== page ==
that a religious accommodation can be arranged 
   without undue burden to the government.  See 
   Brief of Court-Appointed Amicus Curiae at 7-9, 
   21.  We think the tightly-drawn, closed system 
   for access to controlled substances by, or on the 
   order of, medical doctors and researchers can- 
   not tenably be compared to the permission 
   sought here.  Government may a1low use of 
   marijuana in programs to lessen the negative 
   side-effects of chemotherapy and to treat glau- 
   coma, for example, without thereby opening the 
   way to licenses for the use of marijuana by the 
   healthy. 

  
     Amicus also cites the peyote exemption ac- 
   corded the Native American Church as afford- 
   ing "reason ... to believe that a workable ac- 
   commodation exists in this case."  Id. at 21. 
   This argument is addressed infra in the context 
   of Olsen's establishment clause-equa1 protection 
   claim. 

  
[footnote 5]
   The dissent describes Olsen as choosing "an 
   Establishment Clase battleground" in prefer- 
   ence to an equal protection one.  Dissent at 
   1468.  01sen's own petitions to the DEA, how- 
   ever, featured equal protection.  See Brief of 
   Court-Appointed Amicus Curiae at App. 7, 19 ("I 
   would like you to respond to the issue of equal 
   protection....  Why are you discriminating 
   against my religion by denying the same bene- 
   fits which are given to the sacramenta1 uses of 
   peyote and wine?").  Court-appointed amicus 
   curiae, it is true, did put the comparison with 
   the Native American Church uder an etablish- 
   ment clause heading, drawing strength from 
   the Supreme Court's characterization in Larson 
   v. Valente, 456 U.S. 228, 102 S.Ct. 1673, 72 
   L.Ed.2d 33 (1982). 

  
     We do not believe the label consequential.  As 
   court-appointed amicus recognized, in cases of 
   this character, establishment clause and equal 
   protection analysis converge.  See Walz v. Tax 
   Comm'n, 397 U.S. 664, 694, 696, 90 S.Ct. 1409, 
   1425, 25 L.Ed.2d 697 (1970) (Opinion of Harlan, 
   J.) (estblishment clause requirement of neu- 
   trality "in its application requires equal pro- 
   tection mode of analysis"). 


1464
878 FEDERAL REPORTER, 2d SERIES

 
peyote on the other warranted the DEA's response to Olsen's petition.  Were  
the DEA to consider a marijuana exemption, equal protection (and/or the  
establishment clause, see supra note 5) would indeed appear to command that  
it do so evenhandedly.  See Larson v. Valente, 456 U.S. 228, 102 S.Ct.  
1673, 72 L.Ed.2d 33 (1982); cf. Kennedy v. Bureau of Narcotics and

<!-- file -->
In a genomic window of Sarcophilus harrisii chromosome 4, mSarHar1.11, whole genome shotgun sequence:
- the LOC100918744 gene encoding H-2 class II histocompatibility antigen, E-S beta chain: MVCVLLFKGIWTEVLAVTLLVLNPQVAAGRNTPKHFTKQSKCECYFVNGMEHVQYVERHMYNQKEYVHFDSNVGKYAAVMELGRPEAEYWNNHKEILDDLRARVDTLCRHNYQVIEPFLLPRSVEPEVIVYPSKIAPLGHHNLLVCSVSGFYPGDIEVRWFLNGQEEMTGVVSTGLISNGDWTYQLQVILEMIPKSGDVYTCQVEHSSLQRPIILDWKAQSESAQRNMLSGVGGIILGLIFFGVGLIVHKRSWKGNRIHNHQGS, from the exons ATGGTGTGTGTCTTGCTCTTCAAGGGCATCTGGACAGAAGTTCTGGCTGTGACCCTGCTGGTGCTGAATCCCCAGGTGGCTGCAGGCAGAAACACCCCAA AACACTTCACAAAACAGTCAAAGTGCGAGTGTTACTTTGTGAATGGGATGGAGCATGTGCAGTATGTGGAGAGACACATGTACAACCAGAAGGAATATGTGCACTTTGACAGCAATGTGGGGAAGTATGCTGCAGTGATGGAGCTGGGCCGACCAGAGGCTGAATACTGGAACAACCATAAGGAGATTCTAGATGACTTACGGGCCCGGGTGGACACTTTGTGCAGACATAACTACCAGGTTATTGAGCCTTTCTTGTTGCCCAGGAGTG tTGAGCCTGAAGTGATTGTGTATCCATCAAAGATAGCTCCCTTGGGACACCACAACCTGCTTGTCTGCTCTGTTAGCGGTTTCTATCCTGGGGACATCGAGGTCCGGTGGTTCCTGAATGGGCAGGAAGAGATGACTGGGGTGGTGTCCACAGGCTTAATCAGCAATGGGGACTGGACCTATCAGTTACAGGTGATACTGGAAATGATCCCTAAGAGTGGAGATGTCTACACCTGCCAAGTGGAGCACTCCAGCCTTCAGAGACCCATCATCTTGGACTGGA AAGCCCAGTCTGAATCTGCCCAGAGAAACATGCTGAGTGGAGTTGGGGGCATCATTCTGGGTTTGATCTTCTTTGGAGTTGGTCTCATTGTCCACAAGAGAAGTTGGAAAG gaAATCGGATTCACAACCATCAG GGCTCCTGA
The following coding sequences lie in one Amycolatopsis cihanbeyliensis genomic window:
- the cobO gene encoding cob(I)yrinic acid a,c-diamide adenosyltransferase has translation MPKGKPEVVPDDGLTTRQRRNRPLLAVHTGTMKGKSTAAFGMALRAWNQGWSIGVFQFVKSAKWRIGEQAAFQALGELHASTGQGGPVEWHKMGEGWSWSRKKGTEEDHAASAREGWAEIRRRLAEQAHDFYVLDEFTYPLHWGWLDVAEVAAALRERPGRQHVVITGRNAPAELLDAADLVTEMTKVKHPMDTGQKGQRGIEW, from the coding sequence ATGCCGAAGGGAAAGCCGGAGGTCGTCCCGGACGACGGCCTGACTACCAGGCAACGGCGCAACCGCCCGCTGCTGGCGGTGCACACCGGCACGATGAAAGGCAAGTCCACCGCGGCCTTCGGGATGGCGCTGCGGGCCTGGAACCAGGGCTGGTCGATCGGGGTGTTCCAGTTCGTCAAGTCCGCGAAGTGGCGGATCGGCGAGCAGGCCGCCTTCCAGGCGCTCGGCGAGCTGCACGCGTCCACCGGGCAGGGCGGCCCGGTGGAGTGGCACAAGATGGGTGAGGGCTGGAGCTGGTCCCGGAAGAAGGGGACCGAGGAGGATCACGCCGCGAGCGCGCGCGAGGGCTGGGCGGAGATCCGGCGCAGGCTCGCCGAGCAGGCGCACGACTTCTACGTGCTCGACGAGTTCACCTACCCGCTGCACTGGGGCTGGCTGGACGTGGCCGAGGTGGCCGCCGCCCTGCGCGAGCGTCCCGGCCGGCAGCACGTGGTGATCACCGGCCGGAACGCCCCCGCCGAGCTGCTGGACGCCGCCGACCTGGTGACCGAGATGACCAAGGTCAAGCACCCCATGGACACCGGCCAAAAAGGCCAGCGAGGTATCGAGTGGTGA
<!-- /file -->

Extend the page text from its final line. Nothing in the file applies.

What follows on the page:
Dangerous Drugs, 459 F.2d 415 (9th Cir. 1972) (petitioning church not  
entitled to peyote-use exemption that leaves nonexempt other churches that  
use peyote in bona fide religious ceremonies), cert. denied, 409 U.S. 1115,  
93 S.Ct. 901, 34 L.Ed. 2d 699 (1973).  The DEA would have no warrant to  
contain the exemption to a single church or religion.  See, e.g., Randall  
v. Wyrick, 441 F.Supp. 312 (W.D.Mo.1977) (Aquarian Brotherhood Church);  
Whyte v. United States, 471 A.2d 1018, 1020 (D.C.1984) (Rastafarians);   
State v. Rocheleau, 142 Vt. 61, 451 A.2d 1144, 1148-49 (1982)  
(practitioners of Tantric Buddhism). 

  
     [5]  Even if we were to credit Olsen's equal protection argument or  
the dissent's portrayal of it in terms of the establishment clause, the  
remedy Olsen requests hardly follows.  Faced with the choice between  
invalidation and extension of any controlled-substances religious  
exemption, which would the political branches choose?  It would take a  
court bolder than this one to predict, as our dissenting colleague appears  
to suggest, that extension, not invalidation, would be the probable choice.   
Compare Califano v. Westcott, 443 U.S. 76, 89-93, 99 S.Ct. 2655, 2663-65,  
61 L.Ed. 2d 382 (1979) (majority opinion) with id. at 94-96 (Powell, J.,  
dissenting).  See generally Miller, Constitutional Remedies for Under- 
inclusive Statutes: A Critical Appraisal of Heckler v. Mathews, 20 HARV.  
C.R.-C.L. L.REV. 79 (1985); Ginsburg, Some Thoughts on Judicial Authority  
to Repair Unconstitutional Legislation, 28 CLEVE.ST.L.REV. 301 (1979). 

  
     While we rest our decision on the immensity of the marijuana control  
problem in the United States, we note some further distinctions.  The  
peyote exemption was accorded to the Native American Church for a  
traditional, precisely circumscribed ritual.  In that ritual, the peyote  
itself is an object of worship; for members of the Native American Church,  
use of peyote outside the ritual is sacrilegious.  See People v. Woody, 61  
Cal.2d 716, 40 Cal Rptr. 69, 73, 394 P.2d 813, 817 (1964).  Thus the  
church, for all purposes other than the special, stylized ceremony,  
reinforced the state's prohibition.  In contrast, the Ethiopian Zion Coptic